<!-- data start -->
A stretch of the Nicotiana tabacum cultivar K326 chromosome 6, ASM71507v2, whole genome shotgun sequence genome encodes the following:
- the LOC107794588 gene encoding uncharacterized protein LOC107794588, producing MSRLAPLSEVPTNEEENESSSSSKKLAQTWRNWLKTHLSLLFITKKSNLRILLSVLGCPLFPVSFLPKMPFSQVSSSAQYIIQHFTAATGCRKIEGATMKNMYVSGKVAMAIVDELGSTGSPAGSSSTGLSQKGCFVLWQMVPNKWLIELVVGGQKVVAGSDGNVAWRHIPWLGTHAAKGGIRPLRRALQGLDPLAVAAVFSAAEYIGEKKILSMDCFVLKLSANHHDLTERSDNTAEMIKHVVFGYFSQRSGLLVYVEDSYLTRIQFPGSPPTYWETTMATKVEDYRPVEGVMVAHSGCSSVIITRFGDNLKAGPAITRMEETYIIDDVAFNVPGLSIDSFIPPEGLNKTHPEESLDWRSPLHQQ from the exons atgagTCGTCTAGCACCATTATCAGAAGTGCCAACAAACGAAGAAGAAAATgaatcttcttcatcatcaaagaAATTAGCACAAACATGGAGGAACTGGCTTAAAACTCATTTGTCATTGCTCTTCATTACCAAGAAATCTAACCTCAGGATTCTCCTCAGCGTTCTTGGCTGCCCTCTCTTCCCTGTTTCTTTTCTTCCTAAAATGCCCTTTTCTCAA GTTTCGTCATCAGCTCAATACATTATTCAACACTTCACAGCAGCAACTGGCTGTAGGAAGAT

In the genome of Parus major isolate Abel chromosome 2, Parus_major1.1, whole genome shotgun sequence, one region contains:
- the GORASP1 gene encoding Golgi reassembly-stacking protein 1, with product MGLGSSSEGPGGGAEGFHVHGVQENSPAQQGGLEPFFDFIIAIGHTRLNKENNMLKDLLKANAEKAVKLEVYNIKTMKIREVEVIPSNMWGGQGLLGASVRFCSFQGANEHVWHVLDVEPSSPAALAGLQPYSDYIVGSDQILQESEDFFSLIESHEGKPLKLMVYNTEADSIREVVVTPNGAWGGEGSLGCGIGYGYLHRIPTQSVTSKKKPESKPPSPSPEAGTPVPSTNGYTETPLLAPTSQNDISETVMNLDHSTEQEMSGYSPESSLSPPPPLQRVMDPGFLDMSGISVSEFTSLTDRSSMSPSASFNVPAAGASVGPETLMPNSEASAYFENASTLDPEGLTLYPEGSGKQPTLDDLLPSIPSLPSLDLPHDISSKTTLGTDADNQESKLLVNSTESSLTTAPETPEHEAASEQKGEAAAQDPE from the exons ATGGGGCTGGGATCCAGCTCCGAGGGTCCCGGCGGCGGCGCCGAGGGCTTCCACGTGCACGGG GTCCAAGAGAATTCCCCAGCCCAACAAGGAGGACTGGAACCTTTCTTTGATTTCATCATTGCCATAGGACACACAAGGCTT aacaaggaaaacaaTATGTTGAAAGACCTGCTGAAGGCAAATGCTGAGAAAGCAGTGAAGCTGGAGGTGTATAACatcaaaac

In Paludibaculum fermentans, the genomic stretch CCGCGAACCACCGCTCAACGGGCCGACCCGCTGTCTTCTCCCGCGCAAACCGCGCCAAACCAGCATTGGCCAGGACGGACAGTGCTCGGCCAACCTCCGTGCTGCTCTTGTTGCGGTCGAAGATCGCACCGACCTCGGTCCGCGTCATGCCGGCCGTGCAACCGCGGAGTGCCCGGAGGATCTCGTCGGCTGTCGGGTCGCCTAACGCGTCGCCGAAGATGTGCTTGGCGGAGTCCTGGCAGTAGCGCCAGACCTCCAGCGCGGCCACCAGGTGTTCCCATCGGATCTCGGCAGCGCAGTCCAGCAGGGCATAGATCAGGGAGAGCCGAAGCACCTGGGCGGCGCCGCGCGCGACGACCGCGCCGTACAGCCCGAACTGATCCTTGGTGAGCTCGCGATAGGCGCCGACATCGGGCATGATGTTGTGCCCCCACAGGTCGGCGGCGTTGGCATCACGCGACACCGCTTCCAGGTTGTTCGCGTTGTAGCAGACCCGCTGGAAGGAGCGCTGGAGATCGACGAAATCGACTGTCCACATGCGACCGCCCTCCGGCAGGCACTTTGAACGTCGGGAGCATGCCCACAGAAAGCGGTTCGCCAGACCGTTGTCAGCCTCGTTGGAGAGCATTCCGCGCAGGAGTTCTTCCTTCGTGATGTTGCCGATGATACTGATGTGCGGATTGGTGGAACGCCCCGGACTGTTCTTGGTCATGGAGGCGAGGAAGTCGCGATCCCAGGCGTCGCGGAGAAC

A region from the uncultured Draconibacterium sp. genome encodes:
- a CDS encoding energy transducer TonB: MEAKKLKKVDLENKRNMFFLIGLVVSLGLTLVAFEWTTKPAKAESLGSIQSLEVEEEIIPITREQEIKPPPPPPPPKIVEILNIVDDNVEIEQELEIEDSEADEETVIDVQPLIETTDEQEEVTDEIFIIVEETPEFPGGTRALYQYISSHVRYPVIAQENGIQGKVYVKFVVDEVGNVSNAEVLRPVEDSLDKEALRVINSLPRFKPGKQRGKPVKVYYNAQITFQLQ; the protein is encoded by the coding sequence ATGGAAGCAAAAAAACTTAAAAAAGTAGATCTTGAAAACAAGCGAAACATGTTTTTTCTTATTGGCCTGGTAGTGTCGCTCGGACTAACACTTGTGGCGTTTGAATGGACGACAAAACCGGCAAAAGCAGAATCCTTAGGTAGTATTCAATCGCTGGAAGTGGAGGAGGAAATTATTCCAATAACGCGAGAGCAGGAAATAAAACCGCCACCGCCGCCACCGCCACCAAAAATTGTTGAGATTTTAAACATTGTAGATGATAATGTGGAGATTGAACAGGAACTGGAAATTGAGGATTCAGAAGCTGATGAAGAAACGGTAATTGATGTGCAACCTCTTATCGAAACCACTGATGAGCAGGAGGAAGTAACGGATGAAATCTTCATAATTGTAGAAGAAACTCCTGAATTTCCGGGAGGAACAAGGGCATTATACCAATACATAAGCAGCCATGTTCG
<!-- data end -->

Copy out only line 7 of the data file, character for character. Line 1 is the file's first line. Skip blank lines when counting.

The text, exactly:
- a CDS encoding energy transducer TonB: MEAKKLKKVDLENKRNMFFLIGLVVSLGLTLVAFEWTTKPAKAESLGSIQSLEVEEEIIPITREQEIKPPPPPPPPKIVEILNIVDDNVEIEQELEIEDSEADEETVIDVQPLIETTDEQEEVTDEIFIIVEETPEFPGGTRALYQYISSHVRYPVIAQENGIQGKVYVKFVVDEVGNVSNAEVLRPVEDSLDKEALRVINSLPRFKPGKQRGKPVKVYYNAQITFQLQ; the protein is encoded by the coding sequence ATGGAAGCAAAAAAACTTAAAAAAGTAGATCTTGAAAACAAGCGAAACATGTTTTTTCTTATTGGCCTGGTAGTGTCGCTCGGACTAACACTTGTGGCGTTTGAATGGACGACAAAACCGGCAAAAGCAGAATCCTTAGGTAGTATTCAATCGCTGGAAGTGGAGGAGGAAATTATTCCAATAACGCGAGAGCAGGAAATAAAACCGCCACCGCCGCCACCGCCACCAAAAATTGTTGAGATTTTAAACATTGTAGATGATAATGTGGAGATTGAACAGGAACTGGAAATTGAGGATTCAGAAGCTGATGAAGAAACGGTAATTGATGTGCAACCTCTTATCGAAACCACTGATGAGCAGGAGGAAGTAACGGATGAAATCTTCATAATTGTAGAAGAAACTCCTGAATTTCCGGGAGGAACAAGGGCATTATACCAATACATAAGCAGCCATGTTCG